There's already been enough written about the departure of one Kevin Lisbie and I didn't think there was anything more to say - until I saw his signing-off comments as published in the News Shopper.
You'd think that in this day and age all players would have agents capable of making sure they keep their traps shut until they had learnt the correct lines. Or that there are available templates for statements to the press - the players do seem well versed in the post-match interview techniques of saying nothing of interest and managing to sound brain-dead in the process (there are exceptions of course, usually overseas players).
When leaving a club express thanks to the fans for their support and to the former club for helping them develop, while stressing a determination to succeed at the new club. It's not rocket science - and it's reasonable to suppose that players do want the fans to be on their side (nobody goes out of their way to be unpopular - there's an exception to this rule too: Darren Pitcher). This can be achieved by saying the right things, by some gesture (I remember Emlyn Hughes getting the nickname 'Crazy Horse' for chasing and pulling down the shorts of an opponent outpacing him - instant cult status guaranteed), or by accident (having a name that fits with a song the fans like to sing).
Darren Bent should be held up as the model for how to do it. Everything he has said and done since coming into contact with Charlton has been exemplary. You can't top: "The fans were magnificent and brilliant to me, and I loved playing for the club. I will always have a special place for them in my heart. Anyone who knows me, and the people who have seen me play in the last two seasons, will know that I always fought tooth and nail for the cause. If it wasn't for Charlton, the coaching staff and everyone involved I wouldn't be able to justify such a big transfer fee. I hope it helps the club. Hopefully the manager will be able to use some of the money to strengthen and lead the club back to the Premiership where it belongs."
Even when the parting is not so sweet there are ways to improve your stock. Take Jeremie Aliadiere, who has said that leaving Arsenal after seven years was not a difficult decision to make. "I needed to play for a club where I am going to play every week and show what I can do." Sends out all the right messages to a fresh set of fans.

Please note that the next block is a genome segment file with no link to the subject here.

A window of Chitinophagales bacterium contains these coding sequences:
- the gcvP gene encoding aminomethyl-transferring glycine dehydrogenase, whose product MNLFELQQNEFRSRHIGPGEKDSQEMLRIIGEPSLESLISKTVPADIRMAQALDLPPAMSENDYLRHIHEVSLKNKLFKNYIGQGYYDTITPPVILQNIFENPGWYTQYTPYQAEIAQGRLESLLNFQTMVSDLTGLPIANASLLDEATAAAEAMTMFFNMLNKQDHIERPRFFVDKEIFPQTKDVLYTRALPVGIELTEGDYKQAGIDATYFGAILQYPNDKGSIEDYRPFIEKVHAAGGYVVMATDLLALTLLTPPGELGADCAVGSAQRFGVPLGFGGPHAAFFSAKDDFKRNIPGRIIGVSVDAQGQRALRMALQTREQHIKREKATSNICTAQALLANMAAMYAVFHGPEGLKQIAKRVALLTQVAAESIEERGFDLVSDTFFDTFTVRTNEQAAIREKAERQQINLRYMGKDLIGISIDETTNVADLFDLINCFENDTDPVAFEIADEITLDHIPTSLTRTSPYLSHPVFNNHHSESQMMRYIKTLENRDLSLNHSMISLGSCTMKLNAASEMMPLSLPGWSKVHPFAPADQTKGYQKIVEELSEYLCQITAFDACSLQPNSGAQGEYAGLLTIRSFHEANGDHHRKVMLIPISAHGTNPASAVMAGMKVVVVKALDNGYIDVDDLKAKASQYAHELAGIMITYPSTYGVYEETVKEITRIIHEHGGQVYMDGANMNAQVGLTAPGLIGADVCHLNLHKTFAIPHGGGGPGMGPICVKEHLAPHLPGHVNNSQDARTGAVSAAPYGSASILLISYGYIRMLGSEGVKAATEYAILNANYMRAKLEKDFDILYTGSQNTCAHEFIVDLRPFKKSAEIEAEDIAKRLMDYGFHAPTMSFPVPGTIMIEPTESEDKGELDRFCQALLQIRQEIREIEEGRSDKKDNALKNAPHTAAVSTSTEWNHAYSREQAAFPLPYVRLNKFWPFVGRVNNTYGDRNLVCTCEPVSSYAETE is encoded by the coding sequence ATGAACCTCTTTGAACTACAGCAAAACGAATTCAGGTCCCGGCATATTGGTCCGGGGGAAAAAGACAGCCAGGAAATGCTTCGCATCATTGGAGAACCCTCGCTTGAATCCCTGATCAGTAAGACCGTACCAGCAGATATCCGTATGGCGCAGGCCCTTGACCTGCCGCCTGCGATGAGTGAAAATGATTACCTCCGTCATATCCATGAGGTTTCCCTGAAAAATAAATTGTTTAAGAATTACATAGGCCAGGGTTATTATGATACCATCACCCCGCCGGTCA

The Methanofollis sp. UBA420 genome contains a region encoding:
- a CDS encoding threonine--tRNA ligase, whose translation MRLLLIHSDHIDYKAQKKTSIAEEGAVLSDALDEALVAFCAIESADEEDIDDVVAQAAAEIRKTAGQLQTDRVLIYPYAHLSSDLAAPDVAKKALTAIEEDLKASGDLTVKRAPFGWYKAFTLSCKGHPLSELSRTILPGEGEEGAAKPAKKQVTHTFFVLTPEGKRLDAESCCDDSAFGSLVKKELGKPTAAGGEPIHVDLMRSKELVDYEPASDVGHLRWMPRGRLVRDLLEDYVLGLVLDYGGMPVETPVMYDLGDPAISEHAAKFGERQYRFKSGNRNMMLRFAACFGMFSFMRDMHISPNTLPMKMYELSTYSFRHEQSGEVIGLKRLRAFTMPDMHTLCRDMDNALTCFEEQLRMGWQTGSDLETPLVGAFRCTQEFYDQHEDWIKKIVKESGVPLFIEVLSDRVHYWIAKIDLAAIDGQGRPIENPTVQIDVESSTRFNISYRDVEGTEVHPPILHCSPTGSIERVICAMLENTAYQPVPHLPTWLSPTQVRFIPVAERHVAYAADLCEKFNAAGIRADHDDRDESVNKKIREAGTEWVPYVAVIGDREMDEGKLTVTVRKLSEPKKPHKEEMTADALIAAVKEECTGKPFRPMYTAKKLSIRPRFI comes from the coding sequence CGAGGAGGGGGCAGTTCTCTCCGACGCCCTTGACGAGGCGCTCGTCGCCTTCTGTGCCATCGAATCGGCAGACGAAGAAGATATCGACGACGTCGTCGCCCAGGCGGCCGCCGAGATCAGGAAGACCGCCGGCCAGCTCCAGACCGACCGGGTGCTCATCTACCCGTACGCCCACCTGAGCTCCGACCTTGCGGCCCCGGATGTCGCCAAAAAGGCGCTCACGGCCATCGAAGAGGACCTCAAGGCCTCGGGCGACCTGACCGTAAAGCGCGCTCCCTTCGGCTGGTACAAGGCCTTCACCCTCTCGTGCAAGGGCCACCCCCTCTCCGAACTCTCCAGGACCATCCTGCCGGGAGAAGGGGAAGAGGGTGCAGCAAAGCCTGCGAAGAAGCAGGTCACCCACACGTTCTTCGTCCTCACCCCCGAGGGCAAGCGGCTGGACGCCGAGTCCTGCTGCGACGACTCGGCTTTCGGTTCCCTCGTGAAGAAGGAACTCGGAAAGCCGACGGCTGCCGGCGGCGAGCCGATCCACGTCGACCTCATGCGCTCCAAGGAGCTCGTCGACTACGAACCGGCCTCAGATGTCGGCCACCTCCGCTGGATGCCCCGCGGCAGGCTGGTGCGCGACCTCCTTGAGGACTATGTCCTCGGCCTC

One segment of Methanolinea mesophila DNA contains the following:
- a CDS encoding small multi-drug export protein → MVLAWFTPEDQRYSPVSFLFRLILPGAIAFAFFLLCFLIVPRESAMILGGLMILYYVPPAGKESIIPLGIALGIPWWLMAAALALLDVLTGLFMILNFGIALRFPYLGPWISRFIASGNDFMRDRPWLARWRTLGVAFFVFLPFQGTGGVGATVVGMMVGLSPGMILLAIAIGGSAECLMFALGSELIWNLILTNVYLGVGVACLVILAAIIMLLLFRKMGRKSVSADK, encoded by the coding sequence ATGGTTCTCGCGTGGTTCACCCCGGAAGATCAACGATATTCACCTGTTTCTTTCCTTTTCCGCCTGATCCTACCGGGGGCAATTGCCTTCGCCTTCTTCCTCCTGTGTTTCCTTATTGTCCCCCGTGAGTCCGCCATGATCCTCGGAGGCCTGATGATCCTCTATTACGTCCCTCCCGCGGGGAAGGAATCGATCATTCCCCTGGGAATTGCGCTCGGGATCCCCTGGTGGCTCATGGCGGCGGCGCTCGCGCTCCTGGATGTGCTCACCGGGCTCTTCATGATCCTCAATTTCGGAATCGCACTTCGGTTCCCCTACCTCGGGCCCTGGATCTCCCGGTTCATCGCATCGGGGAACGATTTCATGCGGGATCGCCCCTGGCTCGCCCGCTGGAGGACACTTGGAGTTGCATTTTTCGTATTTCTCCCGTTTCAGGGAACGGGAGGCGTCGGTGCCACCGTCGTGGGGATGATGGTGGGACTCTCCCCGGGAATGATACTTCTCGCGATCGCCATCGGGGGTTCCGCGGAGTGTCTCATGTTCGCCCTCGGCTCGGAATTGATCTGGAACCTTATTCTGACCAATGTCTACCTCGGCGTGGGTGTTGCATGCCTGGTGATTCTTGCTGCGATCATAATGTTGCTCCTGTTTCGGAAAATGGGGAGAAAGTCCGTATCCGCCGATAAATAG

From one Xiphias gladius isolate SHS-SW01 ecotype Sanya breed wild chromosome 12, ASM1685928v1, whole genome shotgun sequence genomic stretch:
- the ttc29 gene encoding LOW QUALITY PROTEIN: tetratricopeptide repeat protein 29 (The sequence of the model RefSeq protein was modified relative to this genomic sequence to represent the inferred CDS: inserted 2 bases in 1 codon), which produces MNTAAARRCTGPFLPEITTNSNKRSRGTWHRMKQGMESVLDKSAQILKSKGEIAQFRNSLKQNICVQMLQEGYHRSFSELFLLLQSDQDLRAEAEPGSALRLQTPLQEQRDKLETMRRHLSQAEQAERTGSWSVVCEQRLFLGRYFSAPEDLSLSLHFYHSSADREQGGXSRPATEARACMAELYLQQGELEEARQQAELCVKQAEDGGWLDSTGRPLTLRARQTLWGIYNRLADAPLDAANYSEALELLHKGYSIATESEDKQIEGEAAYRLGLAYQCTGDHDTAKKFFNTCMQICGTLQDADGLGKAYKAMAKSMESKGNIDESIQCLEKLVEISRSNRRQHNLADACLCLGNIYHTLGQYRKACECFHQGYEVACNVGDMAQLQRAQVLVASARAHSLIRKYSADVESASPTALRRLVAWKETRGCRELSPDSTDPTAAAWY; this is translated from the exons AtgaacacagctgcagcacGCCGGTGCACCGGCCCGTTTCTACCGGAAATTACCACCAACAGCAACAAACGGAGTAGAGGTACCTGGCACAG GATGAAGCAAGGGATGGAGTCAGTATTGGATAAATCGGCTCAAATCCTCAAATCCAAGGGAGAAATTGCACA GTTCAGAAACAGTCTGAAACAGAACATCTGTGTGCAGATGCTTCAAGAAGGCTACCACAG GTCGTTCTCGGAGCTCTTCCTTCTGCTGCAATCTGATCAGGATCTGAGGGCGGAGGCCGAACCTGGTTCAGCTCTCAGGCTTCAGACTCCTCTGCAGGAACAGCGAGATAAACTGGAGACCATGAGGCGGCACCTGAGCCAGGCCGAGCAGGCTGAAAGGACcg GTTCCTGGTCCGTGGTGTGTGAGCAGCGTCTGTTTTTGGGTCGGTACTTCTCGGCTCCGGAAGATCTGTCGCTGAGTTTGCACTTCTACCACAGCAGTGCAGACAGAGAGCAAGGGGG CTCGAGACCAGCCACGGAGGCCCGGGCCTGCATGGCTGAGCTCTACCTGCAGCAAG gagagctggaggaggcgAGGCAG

Now there's Super Kev. Why didn't he stay? "What I was after wasn't on offer, so I knew from then on I wouldn't be staying." What exactly wasn't on offer Kev (in addition to the prospect of many more paydays for doing sweet FA)? "Everyone I knew has already gone. If I still had a lot of friends there then I think the decision to move might have been harder to make." So let's get this right. You feel OK about moving on because you haven't got any mates left. Presumably these mates comprised the treatment room attendent, the canteen staff, and the guy you buy your magazines from each morning on the way to the reserves training session. Or maybe you mean that Pards should resign some of the players who have departed during the past 12 years so you can have some mates with whom to while away the time.
My response to hearing confirmation KL was going included disappointment that he didn't develop into a top-flight player and frustration that injuries etc in recent years had prevented any possibility of a meaningful contribution from him. All his remarks have done is shift the balance in favour of good riddance to a waster.
He is a player looking for a club (one in the Championship according to his comments). You'd think if he didn't know it himself his agent would be telling him to say something like: "The past few years have been disappointing as injuries have prevented me from playing regularly and justifying the faith that Charlton showed in me; with a new set-up at The Valley it's time for a parting of the ways and a fresh challenge. I hope Charlton go back up but my thoughts are now on showing what I can do at a new club." It's not difficult - and you don't even have to mean it.
Maybe I'm being unfair on KL. Maybe he is just being honest and expressing attitudes that just about all footballers share but have been coached not to say. I don't know, I don't think I've ever had a conversation with a Charlton player. One of my earliest memories of the club is an open evening in the '60s when a starry-eyed kid with his autograph book held out (I still have it) watched as a bunch of old lags went through the motions of pretending to be interested in between chatting to themselves and looking at their watches (one exception was Charlie Wright, but I think he just liked talking to anyone). It was an early realisation that the players who come and go can't care as much about the club as we do.
However, there are players who deserve the benefit of any such doubt and do seem as if they mean what they say. So farewell then Darren, hope to see you again soon, and welcome back Chrissie Powell. Faith restored.